Deep in a lengthy report about where the GOP went wrong with young voters in 2012 and what it needs to do differently lies a point worth looking at in more detail: The Republican Party's struggles with young people haven't come because the Democratic Party has a glowing image in the eyes of young voters. Indeed, it doesn't.

So how to explain recent GOP struggles? Two words: Barack Obama.

(Bill Pugliano/Getty Images)

"It is not that young voters are enamored of the Democratic Party. They simply dislike the Republican Party more," reads the report, which was produced by the College Republican National Committee.

It's hard to argue against that premise. In an April Washington Post-ABC News poll, 65 percent of Americans ages 18 to 29 said the Republican Party is out of touch with concerns of most people today, while just 24 percent said the party is “in touch." Democrats were viewed better – 46 percent “in touch” vs. 47 percent “out of touch” — but far from glowingly.

But when it comes to President Obama, younger Americans gave higher marks. Fifty-eight percent of young Americans said Obama is “in touch” with concerns of most people in the U.S.

We saw a similar story in the May Post-ABC News poll. Just 32 percent of 18-29 year-olds said that Republicans in Congress were concentrating on issues that are important to them personally, compared with 47 percent for Democrats and 51 percent for Obama.

A review of exit poll data from 2008 and 2012 shows Obama dominated the youth vote in a way that no other presidential candidate had in more than 20 years. Obama took 60 percent of voters ages 18-29 in 2012. He claimed 66 percent in 2008. You'd have to go all the way back to Ronald Reagan in 1984 for a  number that comes close.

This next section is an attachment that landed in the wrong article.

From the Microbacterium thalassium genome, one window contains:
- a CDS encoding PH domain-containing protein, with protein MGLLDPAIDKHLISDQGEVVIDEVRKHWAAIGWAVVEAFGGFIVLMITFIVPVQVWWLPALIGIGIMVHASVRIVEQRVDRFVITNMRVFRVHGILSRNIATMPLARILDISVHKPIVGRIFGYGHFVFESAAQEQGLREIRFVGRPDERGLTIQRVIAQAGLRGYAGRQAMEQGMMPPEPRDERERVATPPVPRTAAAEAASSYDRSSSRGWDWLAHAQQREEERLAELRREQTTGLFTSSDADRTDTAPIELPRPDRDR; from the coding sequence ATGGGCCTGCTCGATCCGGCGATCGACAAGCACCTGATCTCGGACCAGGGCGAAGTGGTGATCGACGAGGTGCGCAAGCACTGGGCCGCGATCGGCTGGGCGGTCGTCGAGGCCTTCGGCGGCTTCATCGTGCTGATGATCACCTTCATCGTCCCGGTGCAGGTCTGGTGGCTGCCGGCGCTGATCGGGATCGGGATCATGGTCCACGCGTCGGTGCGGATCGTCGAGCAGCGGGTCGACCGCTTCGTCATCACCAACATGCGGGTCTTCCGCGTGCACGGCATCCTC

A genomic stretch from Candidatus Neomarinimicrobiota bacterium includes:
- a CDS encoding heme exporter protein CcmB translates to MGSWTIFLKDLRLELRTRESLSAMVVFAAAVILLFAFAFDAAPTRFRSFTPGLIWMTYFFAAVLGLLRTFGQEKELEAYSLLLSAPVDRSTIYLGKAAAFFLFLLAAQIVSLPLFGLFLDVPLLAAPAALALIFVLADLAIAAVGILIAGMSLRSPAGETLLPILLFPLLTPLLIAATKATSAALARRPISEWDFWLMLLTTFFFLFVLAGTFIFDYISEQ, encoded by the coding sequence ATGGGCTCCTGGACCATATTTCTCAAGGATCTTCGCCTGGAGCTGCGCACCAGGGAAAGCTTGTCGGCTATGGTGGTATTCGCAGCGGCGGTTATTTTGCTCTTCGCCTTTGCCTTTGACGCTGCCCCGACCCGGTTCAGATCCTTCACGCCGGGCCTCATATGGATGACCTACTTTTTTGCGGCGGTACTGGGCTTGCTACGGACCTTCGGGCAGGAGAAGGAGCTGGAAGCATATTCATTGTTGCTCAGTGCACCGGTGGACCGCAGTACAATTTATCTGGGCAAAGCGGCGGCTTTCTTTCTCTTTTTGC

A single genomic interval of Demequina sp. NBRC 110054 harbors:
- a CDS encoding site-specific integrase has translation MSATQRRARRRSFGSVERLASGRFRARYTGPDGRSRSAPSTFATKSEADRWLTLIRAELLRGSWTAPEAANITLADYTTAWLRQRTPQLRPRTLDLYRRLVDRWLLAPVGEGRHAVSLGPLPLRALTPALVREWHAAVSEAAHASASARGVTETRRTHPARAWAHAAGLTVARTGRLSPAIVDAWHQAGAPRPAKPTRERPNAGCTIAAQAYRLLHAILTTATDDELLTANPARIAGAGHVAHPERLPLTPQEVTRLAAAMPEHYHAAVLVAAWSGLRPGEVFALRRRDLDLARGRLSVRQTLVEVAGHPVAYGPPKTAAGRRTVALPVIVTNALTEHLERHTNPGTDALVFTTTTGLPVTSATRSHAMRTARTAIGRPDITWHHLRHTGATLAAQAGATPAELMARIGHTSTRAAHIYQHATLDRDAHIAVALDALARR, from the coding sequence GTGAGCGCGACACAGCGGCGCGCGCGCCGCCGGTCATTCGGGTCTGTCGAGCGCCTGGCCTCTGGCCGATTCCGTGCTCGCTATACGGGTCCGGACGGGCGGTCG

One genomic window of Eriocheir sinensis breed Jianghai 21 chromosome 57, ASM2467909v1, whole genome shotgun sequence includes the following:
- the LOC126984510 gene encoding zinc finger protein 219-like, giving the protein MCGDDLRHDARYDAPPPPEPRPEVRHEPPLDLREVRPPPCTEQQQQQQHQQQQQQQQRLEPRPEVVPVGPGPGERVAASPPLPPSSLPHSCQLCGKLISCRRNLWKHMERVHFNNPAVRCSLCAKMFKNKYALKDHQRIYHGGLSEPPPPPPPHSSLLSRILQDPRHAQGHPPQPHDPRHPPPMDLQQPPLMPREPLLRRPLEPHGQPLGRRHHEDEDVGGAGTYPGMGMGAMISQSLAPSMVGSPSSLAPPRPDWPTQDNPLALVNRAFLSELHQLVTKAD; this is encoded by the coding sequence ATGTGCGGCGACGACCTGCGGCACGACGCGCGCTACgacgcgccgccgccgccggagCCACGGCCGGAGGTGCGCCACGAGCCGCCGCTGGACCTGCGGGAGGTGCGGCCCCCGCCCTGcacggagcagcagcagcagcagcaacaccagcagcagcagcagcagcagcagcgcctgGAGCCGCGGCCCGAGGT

As we've written, it wasn't that Obama got young voters to turn out at a much higher rate when compared to recent elections. It was simply that he dominated among the ones who did.

Of course, it's more than just Obama which has been driving the GOP's struggles — the Democratic presidential nominee has won young voters in the last six presidential elections, after all.

The CRNC report zeroes in on important possible GOP image remedies, like focusing on economic issues that affect the young and relaxing the party's crusade against "big government," among other things.

But make no mistake, young voters have been drawn to this president in a way we have not seen in a generation.

It remains to be seen whether the 2016 Democratic presidential nominee can coalesce the support of young people the way Obama did in his two elections. But suffice it to say that this president has set a high bar, and it will not be easy for the next nominee — whomever it is — to repeat. And for Republicans hoping to write a new chapter with young voters, that's a reason for optimism.

Clement is a pollster for Capital Insight, the independent polling group of Washington Post Media.